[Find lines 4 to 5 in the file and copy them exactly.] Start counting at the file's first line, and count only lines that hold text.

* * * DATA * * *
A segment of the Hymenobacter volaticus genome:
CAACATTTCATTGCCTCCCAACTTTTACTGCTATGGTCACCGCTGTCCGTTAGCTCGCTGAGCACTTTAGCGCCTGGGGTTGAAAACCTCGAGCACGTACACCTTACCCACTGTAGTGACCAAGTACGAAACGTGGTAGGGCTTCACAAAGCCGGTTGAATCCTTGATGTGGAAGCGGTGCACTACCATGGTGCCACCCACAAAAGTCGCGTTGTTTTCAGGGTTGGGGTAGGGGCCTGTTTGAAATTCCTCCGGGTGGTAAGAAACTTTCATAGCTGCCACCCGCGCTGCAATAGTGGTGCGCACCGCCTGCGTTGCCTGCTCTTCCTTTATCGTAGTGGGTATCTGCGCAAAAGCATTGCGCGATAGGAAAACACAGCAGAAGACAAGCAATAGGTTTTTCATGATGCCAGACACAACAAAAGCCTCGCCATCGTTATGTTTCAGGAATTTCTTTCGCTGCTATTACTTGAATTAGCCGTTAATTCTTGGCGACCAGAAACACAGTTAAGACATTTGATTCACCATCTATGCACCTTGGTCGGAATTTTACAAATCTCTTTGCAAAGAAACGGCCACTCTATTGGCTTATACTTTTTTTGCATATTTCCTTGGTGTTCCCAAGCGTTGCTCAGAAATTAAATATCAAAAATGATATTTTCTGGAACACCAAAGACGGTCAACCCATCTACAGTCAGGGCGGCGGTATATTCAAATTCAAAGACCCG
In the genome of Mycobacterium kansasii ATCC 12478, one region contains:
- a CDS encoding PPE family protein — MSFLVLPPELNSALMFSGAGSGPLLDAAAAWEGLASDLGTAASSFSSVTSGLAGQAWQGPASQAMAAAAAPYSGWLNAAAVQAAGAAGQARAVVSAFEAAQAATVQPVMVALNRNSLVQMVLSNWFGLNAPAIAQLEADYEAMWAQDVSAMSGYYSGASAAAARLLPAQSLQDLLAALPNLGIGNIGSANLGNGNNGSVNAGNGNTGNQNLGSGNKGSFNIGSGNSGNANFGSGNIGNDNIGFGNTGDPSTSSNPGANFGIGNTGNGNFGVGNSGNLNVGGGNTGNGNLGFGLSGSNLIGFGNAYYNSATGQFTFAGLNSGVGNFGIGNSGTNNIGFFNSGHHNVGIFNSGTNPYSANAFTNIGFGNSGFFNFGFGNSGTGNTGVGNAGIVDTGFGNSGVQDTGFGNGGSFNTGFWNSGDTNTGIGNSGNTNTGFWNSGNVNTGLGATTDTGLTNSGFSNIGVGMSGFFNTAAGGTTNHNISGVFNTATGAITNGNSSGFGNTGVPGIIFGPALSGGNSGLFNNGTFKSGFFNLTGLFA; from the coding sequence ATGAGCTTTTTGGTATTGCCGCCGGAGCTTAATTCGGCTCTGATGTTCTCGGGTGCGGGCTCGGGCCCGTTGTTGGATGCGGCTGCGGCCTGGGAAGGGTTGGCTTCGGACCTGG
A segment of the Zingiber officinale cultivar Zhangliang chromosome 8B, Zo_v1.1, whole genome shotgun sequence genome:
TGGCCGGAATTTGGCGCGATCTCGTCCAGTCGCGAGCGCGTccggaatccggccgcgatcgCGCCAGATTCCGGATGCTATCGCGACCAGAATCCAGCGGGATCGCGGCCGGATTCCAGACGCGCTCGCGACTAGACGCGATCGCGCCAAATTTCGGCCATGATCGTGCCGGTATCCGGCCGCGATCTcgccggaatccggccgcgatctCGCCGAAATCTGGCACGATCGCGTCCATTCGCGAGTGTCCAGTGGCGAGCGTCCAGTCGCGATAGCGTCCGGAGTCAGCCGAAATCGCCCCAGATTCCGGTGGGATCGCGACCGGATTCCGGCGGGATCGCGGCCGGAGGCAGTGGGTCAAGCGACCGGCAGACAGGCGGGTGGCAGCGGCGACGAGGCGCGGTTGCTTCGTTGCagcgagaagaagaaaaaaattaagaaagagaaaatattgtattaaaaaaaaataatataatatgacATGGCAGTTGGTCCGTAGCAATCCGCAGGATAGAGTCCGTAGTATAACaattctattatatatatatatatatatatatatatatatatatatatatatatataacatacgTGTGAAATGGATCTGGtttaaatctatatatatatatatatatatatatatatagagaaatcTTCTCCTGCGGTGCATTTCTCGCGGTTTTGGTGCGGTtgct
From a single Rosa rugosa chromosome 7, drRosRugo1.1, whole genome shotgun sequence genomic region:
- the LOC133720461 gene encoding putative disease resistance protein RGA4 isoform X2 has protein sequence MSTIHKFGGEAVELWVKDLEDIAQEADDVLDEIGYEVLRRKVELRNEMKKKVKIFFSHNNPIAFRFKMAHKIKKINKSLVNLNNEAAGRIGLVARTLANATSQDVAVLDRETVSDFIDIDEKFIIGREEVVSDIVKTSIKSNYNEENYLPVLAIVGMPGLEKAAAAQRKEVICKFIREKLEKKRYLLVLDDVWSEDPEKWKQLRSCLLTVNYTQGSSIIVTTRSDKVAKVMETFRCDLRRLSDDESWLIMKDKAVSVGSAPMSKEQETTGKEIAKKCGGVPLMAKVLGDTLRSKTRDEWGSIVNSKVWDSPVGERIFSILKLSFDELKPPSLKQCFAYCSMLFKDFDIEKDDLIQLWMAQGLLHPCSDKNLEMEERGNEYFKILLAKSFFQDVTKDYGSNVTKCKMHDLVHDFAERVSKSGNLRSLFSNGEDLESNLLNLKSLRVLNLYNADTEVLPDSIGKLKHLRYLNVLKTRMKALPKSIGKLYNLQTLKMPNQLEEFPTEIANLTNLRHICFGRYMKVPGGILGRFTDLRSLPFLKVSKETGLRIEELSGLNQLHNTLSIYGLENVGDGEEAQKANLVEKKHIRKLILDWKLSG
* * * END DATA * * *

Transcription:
- a CDS encoding PPE family protein — MSFLVLPPELNSALMFSGAGSGPLLDAAAAWEGLASDLGTAASSFSSVTSGLAGQAWQGPASQAMAAAAAPYSGWLNAAAVQAAGAAGQARAVVSAFEAAQAATVQPVMVALNRNSLVQMVLSNWFGLNAPAIAQLEADYEAMWAQDVSAMSGYYSGASAAAARLLPAQSLQDLLAALPNLGIGNIGSANLGNGNNGSVNAGNGNTGNQNLGSGNKGSFNIGSGNSGNANFGSGNIGNDNIGFGNTGDPSTSSNPGANFGIGNTGNGNFGVGNSGNLNVGGGNTGNGNLGFGLSGSNLIGFGNAYYNSATGQFTFAGLNSGVGNFGIGNSGTNNIGFFNSGHHNVGIFNSGTNPYSANAFTNIGFGNSGFFNFGFGNSGTGNTGVGNAGIVDTGFGNSGVQDTGFGNGGSFNTGFWNSGDTNTGIGNSGNTNTGFWNSGNVNTGLGATTDTGLTNSGFSNIGVGMSGFFNTAAGGTTNHNISGVFNTATGAITNGNSSGFGNTGVPGIIFGPALSGGNSGLFNNGTFKSGFFNLTGLFA; from the coding sequence ATGAGCTTTTTGGTATTGCCGCCGGAGCTTAATTCGGCTCTGATGTTCTCGGGTGCGGGCTCGGGCCCGTTGTTGGATGCGGCTGCGGCCTGGGAAGGGTTGGCTTCGGACCTGG
A segment of the Zingiber officinale cultivar Zhangliang chromosome 8B, Zo_v1.1, whole genome shotgun sequence genome: